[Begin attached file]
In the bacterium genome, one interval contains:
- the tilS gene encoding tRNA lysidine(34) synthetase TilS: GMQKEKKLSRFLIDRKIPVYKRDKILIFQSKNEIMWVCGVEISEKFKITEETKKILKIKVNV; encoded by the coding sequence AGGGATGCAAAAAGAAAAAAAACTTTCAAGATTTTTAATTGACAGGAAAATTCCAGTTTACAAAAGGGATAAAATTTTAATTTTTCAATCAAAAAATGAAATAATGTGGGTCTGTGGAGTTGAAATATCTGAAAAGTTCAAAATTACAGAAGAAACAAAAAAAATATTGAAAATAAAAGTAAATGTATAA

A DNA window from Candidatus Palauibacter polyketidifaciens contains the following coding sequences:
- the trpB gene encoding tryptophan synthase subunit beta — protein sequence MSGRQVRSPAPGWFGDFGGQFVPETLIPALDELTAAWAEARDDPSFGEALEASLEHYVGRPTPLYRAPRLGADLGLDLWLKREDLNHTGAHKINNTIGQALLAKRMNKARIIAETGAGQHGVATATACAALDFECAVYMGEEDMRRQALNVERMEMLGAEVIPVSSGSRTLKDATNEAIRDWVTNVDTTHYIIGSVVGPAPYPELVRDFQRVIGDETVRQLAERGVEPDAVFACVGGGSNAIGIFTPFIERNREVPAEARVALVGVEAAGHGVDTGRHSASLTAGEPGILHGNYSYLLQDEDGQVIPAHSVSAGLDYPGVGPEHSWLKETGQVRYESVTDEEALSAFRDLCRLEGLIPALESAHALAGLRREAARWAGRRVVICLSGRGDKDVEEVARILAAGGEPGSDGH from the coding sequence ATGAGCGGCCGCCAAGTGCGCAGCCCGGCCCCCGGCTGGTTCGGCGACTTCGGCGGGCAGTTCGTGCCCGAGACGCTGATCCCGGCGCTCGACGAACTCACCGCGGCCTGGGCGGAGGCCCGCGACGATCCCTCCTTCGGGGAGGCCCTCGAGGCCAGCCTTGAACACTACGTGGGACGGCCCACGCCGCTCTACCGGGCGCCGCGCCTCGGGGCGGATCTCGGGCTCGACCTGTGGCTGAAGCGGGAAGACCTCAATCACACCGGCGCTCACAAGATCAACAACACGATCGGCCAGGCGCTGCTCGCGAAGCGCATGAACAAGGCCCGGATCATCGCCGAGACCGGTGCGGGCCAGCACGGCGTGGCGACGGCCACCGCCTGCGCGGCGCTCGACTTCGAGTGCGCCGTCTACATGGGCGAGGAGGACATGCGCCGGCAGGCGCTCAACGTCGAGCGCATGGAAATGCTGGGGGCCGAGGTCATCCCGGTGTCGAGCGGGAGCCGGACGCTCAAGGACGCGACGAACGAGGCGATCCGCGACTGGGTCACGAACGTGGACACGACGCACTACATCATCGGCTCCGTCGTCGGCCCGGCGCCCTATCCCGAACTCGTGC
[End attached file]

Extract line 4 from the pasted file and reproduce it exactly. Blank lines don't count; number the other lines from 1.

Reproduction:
- the trpB gene encoding tryptophan synthase subunit beta — protein sequence MSGRQVRSPAPGWFGDFGGQFVPETLIPALDELTAAWAEARDDPSFGEALEASLEHYVGRPTPLYRAPRLGADLGLDLWLKREDLNHTGAHKINNTIGQALLAKRMNKARIIAETGAGQHGVATATACAALDFECAVYMGEEDMRRQALNVERMEMLGAEVIPVSSGSRTLKDATNEAIRDWVTNVDTTHYIIGSVVGPAPYPELVRDFQRVIGDETVRQLAERGVEPDAVFACVGGGSNAIGIFTPFIERNREVPAEARVALVGVEAAGHGVDTGRHSASLTAGEPGILHGNYSYLLQDEDGQVIPAHSVSAGLDYPGVGPEHSWLKETGQVRYESVTDEEALSAFRDLCRLEGLIPALESAHALAGLRREAARWAGRRVVICLSGRGDKDVEEVARILAAGGEPGSDGH from the coding sequence ATGAGCGGCCGCCAAGTGCGCAGCCCGGCCCCCGGCTGGTTCGGCGACTTCGGCGGGCAGTTCGTGCCCGAGACGCTGATCCCGGCGCTCGACGAACTCACCGCGGCCTGGGCGGAGGCCCGCGACGATCCCTCCTTCGGGGAGGCCCTCGAGGCCAGCCTTGAACACTACGTGGGACGGCCCACGCCGCTCTACCGGGCGCCGCGCCTCGGGGCGGATCTCGGGCTCGACCTGTGGCTGAAGCGGGAAGACCTCAATCACACCGGCGCTCACAAGATCAACAACACGATCGGCCAGGCGCTGCTCGCGAAGCGCATGAACAAGGCCCGGATCATCGCCGAGACCGGTGCGGGCCAGCACGGCGTGGCGACGGCCACCGCCTGCGCGGCGCTCGACTTCGAGTGCGCCGTCTACATGGGCGAGGAGGACATGCGCCGGCAGGCGCTCAACGTCGAGCGCATGGAAATGCTGGGGGCCGAGGTCATCCCGGTGTCGAGCGGGAGCCGGACGCTCAAGGACGCGACGAACGAGGCGATCCGCGACTGGGTCACGAACGTGGACACGACGCACTACATCATCGGCTCCGTCGTCGGCCCGGCGCCCTATCCCGAACTCGTGC